In many ways, I dream of becoming the abandoned factory, the living testament to a good idea that is now allowed to rest and to ruin. The rooks may nestle in my hair; teenagers may throw stones into my eyes, cracking the glazing, until cataracts replace vision with plywood inserts. My foundation will grow into the ground, just as grasses and weeds both anchor me and eat into my own structure. Soon I will lose my arms, my head to vandals; feral cats will fearlessly hunt equally fearless feral rats. Finally, at rest, alone, one with the elements, sitting in the window as the wind rustles through the trees.

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III. It's a bird! It's a plane!

Everyone knows about Sputnik, and the early canine Russian space explorers. How they sent dogs bravely where no man had gone before, and neglected to include the means to return home to their beloved masters.

His name was Fido. It wasn't much of a name, but, to be honest, he wasn't much of a dog. Parentage uncertain, but as a puppy he had dreams of the grandeur of his ancestry. A great-great uncle who hunted with the czars. A grandmother who visited the courts of Europe. A second cousin three times removed who was a gift of goodwill to the Chinese emperor. In return, Russia received a panda bear, and Fido has always felt a small thrill of familial pride that his genes may be deemed as valuable as those of a panda.

Such is the strength of willful delusion. In reality, Fido was the product of a quick and dirty evening in an alley of Saint Petersburg, where the rough and tumble rubbed shoulders amongst the onion soup cast-offs from the local cafe. His mother was a rat-terrier, more rat than terrier, and his father was nothing other than a stranger from out of town, breed unknown, markings ambiguous.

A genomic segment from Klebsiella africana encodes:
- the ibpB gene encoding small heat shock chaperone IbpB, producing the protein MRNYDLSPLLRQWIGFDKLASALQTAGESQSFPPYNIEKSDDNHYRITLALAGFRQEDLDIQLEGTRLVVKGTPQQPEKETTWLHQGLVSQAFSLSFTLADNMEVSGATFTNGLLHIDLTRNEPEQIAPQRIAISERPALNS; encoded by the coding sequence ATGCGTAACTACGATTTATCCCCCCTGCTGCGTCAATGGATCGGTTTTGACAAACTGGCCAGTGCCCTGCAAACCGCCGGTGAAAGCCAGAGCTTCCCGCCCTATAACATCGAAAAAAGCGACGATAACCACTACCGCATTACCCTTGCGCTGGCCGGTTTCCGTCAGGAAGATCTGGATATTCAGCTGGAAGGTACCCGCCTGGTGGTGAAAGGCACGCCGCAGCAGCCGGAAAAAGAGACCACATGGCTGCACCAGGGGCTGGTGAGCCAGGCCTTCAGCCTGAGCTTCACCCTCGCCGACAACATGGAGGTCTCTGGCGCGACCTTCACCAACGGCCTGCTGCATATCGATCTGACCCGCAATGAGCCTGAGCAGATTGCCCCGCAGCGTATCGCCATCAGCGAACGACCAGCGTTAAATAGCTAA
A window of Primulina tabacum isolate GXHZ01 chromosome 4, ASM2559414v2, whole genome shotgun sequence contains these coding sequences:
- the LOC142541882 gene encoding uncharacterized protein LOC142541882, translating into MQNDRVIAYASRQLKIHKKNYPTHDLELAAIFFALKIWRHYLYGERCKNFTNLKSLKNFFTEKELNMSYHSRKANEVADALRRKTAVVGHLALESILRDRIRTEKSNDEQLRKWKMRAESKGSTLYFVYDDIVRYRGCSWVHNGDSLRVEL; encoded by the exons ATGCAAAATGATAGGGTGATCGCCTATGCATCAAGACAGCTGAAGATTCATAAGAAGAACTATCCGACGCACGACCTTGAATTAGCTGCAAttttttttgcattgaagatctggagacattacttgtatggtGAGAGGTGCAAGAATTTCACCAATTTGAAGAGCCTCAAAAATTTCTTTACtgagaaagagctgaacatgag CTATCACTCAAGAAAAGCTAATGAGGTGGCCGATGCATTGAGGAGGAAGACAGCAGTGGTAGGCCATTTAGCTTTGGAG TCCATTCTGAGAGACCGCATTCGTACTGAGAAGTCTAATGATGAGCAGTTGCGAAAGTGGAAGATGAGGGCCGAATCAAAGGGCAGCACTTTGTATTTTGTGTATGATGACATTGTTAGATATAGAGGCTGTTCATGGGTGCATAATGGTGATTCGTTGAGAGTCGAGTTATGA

Which is why Fido became the hero of our story. It just goes to show that a life on the streets can lead to the stars, although the scientist Ernst Maxenweuller never actually asked Fido if he wanted to achieve greatness, or to have greatness thrust upon him. Ernst Maxenweuller simply asked his able assistant Teddy to find a mongrel weighing no more than seven pounds, and less than a foot in length, preferably under eight inches tall. Hence Fido. He was named by Teddy's younger brother, who otherwise does not figure in our story.

So Fido posed for photographs, next to Sputnik and inside Sputnik and with his little custom made and hand embroidered dog space suit and oxygen tank. Publicity is a strange thing: they could have just as easily sent a sack of flour, or a chicken. But then I would be writing about Emma the Hen and not about Fido, Dog of the Heavens.

For the story does not actually end with the satellite successfully being launched into orbit, Fido hailed as a national hero and then abandoned to his kibble- and oxygen-free fate, to spin through the Milky Way for eternity. What actually happened is much less worthy of a Russian melodrama and rather more interesting. But the Russians rarely seek happy endings, and so their news reports left out the true story of Fido.

For space exploration was much more advanced than the Russian or the American governments were willing to relate to the general public. Fido's one way ticket to the Man in the Moon was actually a cover for a much more intriguing experiment in domestic dynamics: the nuclear family in space. Fido was being sent as a Christmas present for the young daughter in a colony on the shadowed side of the moon. She had requested a pony, but, alas, the Russian government felt too conspicuous sending a horse into space. People might suspect the truth.

She and Fido lived happily every after, a girl and her dog in space.


reading ski package prices
weather is this good/? is this kind? is this necessary?